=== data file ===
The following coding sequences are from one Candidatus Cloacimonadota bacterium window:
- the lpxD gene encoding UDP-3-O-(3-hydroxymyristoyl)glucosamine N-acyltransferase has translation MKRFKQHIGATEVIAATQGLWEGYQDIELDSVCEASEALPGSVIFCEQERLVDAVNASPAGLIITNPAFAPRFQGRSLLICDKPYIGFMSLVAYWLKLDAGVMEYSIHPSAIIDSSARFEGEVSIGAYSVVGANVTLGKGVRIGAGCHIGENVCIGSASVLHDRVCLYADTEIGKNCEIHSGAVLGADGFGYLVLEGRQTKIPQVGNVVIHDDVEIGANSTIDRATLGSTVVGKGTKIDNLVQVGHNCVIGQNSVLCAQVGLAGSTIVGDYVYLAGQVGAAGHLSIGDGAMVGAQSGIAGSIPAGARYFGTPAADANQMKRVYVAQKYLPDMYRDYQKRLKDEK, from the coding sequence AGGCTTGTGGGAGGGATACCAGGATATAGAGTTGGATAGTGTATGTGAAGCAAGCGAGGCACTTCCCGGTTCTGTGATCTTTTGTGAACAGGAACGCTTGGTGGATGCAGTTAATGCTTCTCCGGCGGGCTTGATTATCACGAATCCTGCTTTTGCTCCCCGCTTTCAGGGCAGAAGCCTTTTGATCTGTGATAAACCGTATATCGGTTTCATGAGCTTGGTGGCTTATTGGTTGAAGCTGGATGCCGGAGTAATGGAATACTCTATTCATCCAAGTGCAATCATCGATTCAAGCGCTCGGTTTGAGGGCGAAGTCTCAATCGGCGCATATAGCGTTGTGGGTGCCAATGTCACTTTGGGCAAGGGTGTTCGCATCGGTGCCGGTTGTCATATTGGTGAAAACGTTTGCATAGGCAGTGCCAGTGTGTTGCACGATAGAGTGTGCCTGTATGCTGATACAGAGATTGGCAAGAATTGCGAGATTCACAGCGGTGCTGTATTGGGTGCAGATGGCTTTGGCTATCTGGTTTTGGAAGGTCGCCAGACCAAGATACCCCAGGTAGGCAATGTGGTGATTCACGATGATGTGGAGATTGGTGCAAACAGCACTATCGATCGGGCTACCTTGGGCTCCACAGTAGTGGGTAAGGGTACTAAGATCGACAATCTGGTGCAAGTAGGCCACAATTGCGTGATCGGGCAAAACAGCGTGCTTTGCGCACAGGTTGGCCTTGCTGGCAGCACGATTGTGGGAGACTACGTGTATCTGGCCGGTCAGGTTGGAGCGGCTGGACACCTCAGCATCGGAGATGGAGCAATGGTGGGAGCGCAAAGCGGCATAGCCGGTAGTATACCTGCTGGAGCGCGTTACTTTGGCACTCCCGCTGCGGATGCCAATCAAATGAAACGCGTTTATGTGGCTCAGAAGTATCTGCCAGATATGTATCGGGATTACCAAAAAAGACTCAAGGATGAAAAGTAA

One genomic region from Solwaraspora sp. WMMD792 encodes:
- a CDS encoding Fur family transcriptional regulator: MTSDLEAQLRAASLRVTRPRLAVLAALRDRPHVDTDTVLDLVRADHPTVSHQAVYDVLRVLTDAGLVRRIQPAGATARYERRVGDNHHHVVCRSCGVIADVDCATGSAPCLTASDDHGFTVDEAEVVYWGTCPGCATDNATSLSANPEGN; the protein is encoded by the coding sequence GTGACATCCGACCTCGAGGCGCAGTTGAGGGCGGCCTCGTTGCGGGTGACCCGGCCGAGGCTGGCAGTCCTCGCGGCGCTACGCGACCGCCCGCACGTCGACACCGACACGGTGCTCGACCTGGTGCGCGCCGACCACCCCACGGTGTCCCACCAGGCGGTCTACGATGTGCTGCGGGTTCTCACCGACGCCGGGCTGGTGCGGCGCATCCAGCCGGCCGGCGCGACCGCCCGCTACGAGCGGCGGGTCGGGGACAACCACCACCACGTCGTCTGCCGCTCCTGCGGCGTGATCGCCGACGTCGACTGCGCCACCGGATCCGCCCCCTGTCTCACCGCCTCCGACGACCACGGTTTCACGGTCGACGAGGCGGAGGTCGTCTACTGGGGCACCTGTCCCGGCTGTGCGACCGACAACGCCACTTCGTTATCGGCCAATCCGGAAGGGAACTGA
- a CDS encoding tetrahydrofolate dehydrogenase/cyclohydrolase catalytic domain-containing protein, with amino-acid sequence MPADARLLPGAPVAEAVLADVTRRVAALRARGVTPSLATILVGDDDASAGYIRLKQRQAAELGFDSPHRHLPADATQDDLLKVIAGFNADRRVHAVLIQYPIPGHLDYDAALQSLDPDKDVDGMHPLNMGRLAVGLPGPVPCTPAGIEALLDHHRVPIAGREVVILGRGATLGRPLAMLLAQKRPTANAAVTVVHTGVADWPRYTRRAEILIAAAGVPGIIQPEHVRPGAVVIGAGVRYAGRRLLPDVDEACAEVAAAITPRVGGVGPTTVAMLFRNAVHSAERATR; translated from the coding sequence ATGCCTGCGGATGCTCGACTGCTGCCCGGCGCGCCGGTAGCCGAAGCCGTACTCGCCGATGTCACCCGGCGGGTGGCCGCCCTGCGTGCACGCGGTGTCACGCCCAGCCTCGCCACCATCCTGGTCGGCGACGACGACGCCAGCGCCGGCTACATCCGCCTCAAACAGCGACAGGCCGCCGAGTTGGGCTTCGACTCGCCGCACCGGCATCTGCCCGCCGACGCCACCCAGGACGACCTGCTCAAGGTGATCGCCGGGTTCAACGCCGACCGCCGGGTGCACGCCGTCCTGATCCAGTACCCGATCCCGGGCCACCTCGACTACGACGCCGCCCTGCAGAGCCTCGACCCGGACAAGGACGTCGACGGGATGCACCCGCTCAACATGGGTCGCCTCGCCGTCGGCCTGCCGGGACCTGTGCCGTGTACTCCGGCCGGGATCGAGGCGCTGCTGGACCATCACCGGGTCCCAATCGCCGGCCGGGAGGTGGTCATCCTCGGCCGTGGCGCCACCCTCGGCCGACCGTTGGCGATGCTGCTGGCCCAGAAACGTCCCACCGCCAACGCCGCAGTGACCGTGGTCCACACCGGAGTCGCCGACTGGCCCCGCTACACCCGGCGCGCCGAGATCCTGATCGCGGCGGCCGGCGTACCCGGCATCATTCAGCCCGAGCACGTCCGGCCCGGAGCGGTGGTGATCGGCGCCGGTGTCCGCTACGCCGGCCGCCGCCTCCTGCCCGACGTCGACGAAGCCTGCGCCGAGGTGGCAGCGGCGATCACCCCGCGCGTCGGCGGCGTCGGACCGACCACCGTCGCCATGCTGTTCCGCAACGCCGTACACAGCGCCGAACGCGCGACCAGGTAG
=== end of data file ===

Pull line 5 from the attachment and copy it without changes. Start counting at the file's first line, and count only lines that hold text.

- a CDS encoding tetrahydrofolate dehydrogenase/cyclohydrolase catalytic domain-containing protein, with amino-acid sequence MPADARLLPGAPVAEAVLADVTRRVAALRARGVTPSLATILVGDDDASAGYIRLKQRQAAELGFDSPHRHLPADATQDDLLKVIAGFNADRRVHAVLIQYPIPGHLDYDAALQSLDPDKDVDGMHPLNMGRLAVGLPGPVPCTPAGIEALLDHHRVPIAGREVVILGRGATLGRPLAMLLAQKRPTANAAVTVVHTGVADWPRYTRRAEILIAAAGVPGIIQPEHVRPGAVVIGAGVRYAGRRLLPDVDEACAEVAAAITPRVGGVGPTTVAMLFRNAVHSAERATR; translated from the coding sequence ATGCCTGCGGATGCTCGACTGCTGCCCGGCGCGCCGGTAGCCGAAGCCGTACTCGCCGATGTCACCCGGCGGGTGGCCGCCCTGCGTGCACGCGGTGTCACGCCCAGCCTCGCCACCATCCTGGTCGGCGACGACGACGCCAGCGCCGGCTACATCCGCCTCAAACAGCGACAGGCCGCCGAGTTGGGCTTCGACTCGCCGCACCGGCATCTGCCCGCCGACGCCACCCAGGACGACCTGCTCAAGGTGATCGCCGGGTTCAACGCCGACCGCCGGGTGCACGCCGTCCTGATCCAGTACCCGATCCCGGGCCACCTCGACTACGACGCCGCCCTGCAGAGCCTCGACCCGGACAAGGACGTCGACGGGATGCACCCGCTCAACATGGGTCGCCTCGCCGTCGGCCTGCCGGGACCTGTGCCGTGTACTCCGGCCGGGATCGAGGCGCTGCTGGACCATCACCGGGTCCCAATCGCCGGCCGGGAGGTGGTCATCCTCGGCCGTGGCGCCACCCTCGGCCGACCGTTGGCGATGCTGCTGGCCCAGAAACGTCCCACCGCCAACGCCGCAGTGACCGTGGTCCACACCGGAGTCGCCGACTGGCCCCGCTACACCCGGCGCGCCGAGATCCTGATCGCGGCGGCCGGCGTACCCGGCATCATTCAGCCCGAGCACGTCCGGCCCGGAGCGGTGGTGATCGGCGCCGGTGTCCGCTACGCCGGCCGCCGCCTCCTGCCCGACGTCGACGAAGCCTGCGCCGAGGTGGCAGCGGCGATCACCCCGCGCGTCGGCGGCGTCGGACCGACCACCGTCGCCATGCTGTTCCGCAACGCCGTACACAGCGCCGAACGCGCGACCAGGTAG